On Monday, Dr. Martin Luther King Jr.’s “I Have a Dream” speech was remembered and replayed in venues throughout the country. King’s skill as an orator may be unparalleled in the 20th century – skills sharpened by years at the pulpit. Oh, I’ve listened to or read the text of some of King’s famous speeches, but wouldn’t it have been amazing to sit in one of his pews? Disheartened a bit by the biting rhetoric that’s played out in the pages of our paper, and those across the country, I took a seat Monday evening and imagined myself seated in the front row of a Montgomery Alabama church, fan in hand, ready to join the chorus of amens, now and again, and opened the text of several sermons.
I was encouraged that some of the civil rights rhetoric had taken on a historical note, no longer are we so bitterly divided over race. Certainly racial prejudice has not been eradicated, but there have been strides toward the dream King envisioned. The sermon that really gave me pause however was titled “Loving Your Enemies.” Delivered in 1957, some six years before the “I Have a Dream Speech,” the sermon speaks volumes about what inspired King to share his dreams.
Dr. King did not sugar-coat the difficulty of actually loving your enemies, stating plainly it would be “painfully hard, pressingly hard.” But, the alternatives are just no good. “If I hit you and you hit me and I hit you back and you hit me back and go on, you see, that goes on ad infinitum. It just never ends. Somewhere somebody must have a little sense, and that’s the strong person. The strong person is the person who can cut off the chain of hate, the chain of evil.” And the potential outcome? Pretty amazing in my view, in King’s words “so this morning, as I look into your eyes, and into the eyes of all of my brothers in Alabama and all over America and over the world, I say to you, ‘I love you. I would rather die than hate you.’ And I’m foolish enough to believe that through the power of this love somewhere, men of the most recalcitrant bent will be transformed.” Now, over 50 years later, we celebrate the man and his dreams – dreams rooted not merely in a demand for justice, but an unrelenting belief that “it is love that will save our world and our civilization, love even for enemies.”
After reading through King’s writings I realized I would do much better, that perhaps we all would do much better, if we took the time to look for examples of civility that exist throughout history – whether from the pulpit or from the political platform. Last week President Obama encouraged us to “pause for a moment and make sure that we are talking with each other in a way that heals, not a way that wounds.”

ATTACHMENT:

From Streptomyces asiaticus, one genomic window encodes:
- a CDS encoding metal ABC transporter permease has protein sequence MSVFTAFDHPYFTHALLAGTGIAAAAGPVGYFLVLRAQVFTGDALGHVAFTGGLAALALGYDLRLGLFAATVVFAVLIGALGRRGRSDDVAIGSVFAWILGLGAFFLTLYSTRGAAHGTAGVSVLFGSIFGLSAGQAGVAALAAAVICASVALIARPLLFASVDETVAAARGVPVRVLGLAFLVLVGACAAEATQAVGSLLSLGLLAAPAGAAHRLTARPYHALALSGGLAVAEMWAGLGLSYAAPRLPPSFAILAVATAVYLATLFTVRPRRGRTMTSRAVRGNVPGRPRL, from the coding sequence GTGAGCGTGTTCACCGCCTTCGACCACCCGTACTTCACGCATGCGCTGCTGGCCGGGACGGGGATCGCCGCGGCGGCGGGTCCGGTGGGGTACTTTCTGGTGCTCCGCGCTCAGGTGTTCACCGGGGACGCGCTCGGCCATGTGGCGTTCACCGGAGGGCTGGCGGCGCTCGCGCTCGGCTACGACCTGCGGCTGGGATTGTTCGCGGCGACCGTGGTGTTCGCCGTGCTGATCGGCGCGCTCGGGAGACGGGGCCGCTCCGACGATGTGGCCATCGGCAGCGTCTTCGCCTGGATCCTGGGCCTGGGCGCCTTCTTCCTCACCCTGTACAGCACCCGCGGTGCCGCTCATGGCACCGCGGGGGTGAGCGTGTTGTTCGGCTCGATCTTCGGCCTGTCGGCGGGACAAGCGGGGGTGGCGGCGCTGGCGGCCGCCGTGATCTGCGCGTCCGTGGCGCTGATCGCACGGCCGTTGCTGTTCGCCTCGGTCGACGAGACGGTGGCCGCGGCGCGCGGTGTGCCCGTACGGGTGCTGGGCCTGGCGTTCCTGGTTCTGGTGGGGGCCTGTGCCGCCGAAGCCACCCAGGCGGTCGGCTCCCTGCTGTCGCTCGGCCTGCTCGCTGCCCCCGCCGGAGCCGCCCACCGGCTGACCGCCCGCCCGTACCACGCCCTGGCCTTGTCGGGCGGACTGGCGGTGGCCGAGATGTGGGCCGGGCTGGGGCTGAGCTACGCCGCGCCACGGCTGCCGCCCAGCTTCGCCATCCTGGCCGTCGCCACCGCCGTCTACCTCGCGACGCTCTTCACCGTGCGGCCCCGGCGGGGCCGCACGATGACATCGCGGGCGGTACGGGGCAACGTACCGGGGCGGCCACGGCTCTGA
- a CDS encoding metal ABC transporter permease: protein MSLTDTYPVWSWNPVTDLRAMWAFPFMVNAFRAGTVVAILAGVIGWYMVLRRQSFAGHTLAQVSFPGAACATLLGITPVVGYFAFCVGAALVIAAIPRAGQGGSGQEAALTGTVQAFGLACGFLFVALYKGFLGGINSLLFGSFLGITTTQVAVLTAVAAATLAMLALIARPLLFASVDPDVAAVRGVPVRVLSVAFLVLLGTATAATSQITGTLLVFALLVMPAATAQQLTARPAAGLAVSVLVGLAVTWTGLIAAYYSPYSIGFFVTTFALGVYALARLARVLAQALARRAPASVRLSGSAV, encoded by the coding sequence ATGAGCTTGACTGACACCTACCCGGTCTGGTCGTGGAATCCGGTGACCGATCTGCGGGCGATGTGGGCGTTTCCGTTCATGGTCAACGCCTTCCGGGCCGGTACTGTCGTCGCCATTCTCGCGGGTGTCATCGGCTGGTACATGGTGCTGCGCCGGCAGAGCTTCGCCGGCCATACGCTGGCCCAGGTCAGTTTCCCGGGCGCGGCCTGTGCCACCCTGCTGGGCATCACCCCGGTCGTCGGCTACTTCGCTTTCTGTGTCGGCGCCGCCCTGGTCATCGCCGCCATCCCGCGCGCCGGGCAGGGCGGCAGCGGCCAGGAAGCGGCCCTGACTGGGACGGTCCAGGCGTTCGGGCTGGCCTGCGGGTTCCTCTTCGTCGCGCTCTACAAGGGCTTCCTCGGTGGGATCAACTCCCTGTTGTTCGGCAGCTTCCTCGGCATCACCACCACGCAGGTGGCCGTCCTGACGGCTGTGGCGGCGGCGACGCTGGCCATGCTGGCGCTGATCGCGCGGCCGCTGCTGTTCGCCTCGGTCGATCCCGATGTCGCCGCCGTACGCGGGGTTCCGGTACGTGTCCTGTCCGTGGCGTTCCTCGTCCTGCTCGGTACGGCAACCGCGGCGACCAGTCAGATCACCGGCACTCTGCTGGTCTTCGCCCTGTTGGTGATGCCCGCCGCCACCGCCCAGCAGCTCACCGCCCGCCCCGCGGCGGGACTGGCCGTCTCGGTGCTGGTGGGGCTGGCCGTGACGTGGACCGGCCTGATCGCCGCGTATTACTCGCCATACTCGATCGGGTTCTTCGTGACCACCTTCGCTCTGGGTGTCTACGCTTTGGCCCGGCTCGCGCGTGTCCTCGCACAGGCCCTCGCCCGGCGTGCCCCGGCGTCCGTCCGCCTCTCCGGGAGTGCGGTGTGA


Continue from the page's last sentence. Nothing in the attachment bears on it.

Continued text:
In his farewell address, former President George W. Bush did just that when he told the nation after President Obama’s election that “standing on the steps of the Capitol will be a man whose story reflects the enduring promise of our land. This is a moment of hope and pride for our whole nation.” Of course, if you dig a bit, it’s not so difficult to locate healing rhetoric. And in 2011 it seems as important as it was to President Lincoln in 1860 to “remember that all American citizens are brothers of a common country, and should dwell together in the bonds of fraternal feeling.” Of course, this was a man who believed that “when the conduct of men is designed to be influenced, persuasion, kind, unassuming persuasion, should ever be adopted. It is an old and a true maxim, that a ‘drop of honey catches more flies than a gallon of gall.'” I’ll admit I had to look up the reference to a “gallon of gall” which appears used in its metaphorical sense, meaning “bitterness of temper, or ill humor” – and so I’ll have to agree with Abe on this one.
John McCain summed it up well when he cautioned that “there are too many occasions when we lack that empathy and mutual respect on all sides of our politics, and in the media. But it is not beyond us to do better; to behave more modestly and courteously and respectfully toward one another; to make progress toward the ideal that beckons all humanity: to treat one another as we would wish to be treated.”
I’ll close with some rabble rousing rhetoric we might all do well to consider – you probably know the sources. What if we shared a new dream where we all tried to “outdo one another in showing honor” because “compassion and tolerance are not a sign of weakness, but a sign of strength.”
Cindy Bargell lives outside of Silverthorne with her husband and two daughters. She is a card-carrying PTSA member, real estate and natural resources lawyer and part-time gymnastics coach. She welcomes your comments at email@example.com.
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